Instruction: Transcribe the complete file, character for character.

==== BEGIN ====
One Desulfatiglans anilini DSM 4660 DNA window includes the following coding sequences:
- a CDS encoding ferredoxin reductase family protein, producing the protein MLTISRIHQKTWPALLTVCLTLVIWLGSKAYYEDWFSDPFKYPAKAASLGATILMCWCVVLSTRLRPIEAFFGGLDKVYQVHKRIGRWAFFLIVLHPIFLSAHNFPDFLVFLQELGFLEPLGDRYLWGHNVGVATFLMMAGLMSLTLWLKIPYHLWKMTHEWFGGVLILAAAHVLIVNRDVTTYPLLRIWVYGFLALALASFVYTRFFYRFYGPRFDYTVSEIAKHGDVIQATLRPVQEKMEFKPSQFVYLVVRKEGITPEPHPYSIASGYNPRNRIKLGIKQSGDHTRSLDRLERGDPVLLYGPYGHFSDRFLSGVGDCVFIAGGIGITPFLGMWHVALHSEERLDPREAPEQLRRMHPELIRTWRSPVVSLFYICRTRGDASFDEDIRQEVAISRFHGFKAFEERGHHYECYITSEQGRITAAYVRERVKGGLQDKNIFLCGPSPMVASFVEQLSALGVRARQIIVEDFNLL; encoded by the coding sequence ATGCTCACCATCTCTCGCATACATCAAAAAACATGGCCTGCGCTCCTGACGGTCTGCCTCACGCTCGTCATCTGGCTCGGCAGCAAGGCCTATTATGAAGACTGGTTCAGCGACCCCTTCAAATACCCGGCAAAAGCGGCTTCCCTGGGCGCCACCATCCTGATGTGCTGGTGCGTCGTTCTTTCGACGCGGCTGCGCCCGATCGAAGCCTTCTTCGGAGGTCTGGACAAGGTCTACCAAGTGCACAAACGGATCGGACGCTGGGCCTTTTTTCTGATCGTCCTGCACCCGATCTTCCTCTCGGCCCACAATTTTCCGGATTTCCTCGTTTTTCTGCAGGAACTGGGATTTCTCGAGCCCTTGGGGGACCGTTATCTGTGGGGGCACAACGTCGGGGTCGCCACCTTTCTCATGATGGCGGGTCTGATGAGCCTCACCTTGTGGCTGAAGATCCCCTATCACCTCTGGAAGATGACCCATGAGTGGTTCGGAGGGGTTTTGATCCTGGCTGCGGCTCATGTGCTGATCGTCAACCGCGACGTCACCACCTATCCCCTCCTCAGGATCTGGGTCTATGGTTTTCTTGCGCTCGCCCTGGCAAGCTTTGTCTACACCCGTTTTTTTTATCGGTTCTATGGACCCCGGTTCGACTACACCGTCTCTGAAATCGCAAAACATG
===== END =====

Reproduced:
One Desulfatiglans anilini DSM 4660 DNA window includes the following coding sequences:
- a CDS encoding ferredoxin reductase family protein, producing the protein MLTISRIHQKTWPALLTVCLTLVIWLGSKAYYEDWFSDPFKYPAKAASLGATILMCWCVVLSTRLRPIEAFFGGLDKVYQVHKRIGRWAFFLIVLHPIFLSAHNFPDFLVFLQELGFLEPLGDRYLWGHNVGVATFLMMAGLMSLTLWLKIPYHLWKMTHEWFGGVLILAAAHVLIVNRDVTTYPLLRIWVYGFLALALASFVYTRFFYRFYGPRFDYTVSEIAKHGDVIQATLRPVQEKMEFKPSQFVYLVVRKEGITPEPHPYSIASGYNPRNRIKLGIKQSGDHTRSLDRLERGDPVLLYGPYGHFSDRFLSGVGDCVFIAGGIGITPFLGMWHVALHSEERLDPREAPEQLRRMHPELIRTWRSPVVSLFYICRTRGDASFDEDIRQEVAISRFHGFKAFEERGHHYECYITSEQGRITAAYVRERVKGGLQDKNIFLCGPSPMVASFVEQLSALGVRARQIIVEDFNLL; encoded by the coding sequence ATGCTCACCATCTCTCGCATACATCAAAAAACATGGCCTGCGCTCCTGACGGTCTGCCTCACGCTCGTCATCTGGCTCGGCAGCAAGGCCTATTATGAAGACTGGTTCAGCGACCCCTTCAAATACCCGGCAAAAGCGGCTTCCCTGGGCGCCACCATCCTGATGTGCTGGTGCGTCGTTCTTTCGACGCGGCTGCGCCCGATCGAAGCCTTCTTCGGAGGTCTGGACAAGGTCTACCAAGTGCACAAACGGATCGGACGCTGGGCCTTTTTTCTGATCGTCCTGCACCCGATCTTCCTCTCGGCCCACAATTTTCCGGATTTCCTCGTTTTTCTGCAGGAACTGGGATTTCTCGAGCCCTTGGGGGACCGTTATCTGTGGGGGCACAACGTCGGGGTCGCCACCTTTCTCATGATGGCGGGTCTGATGAGCCTCACCTTGTGGCTGAAGATCCCCTATCACCTCTGGAAGATGACCCATGAGTGGTTCGGAGGGGTTTTGATCCTGGCTGCGGCTCATGTGCTGATCGTCAACCGCGACGTCACCACCTATCCCCTCCTCAGGATCTGGGTCTATGGTTTTCTTGCGCTCGCCCTGGCAAGCTTTGTCTACACCCGTTTTTTTTATCGGTTCTATGGACCCCGGTTCGACTACACCGTCTCTGAAATCGCAAAACATG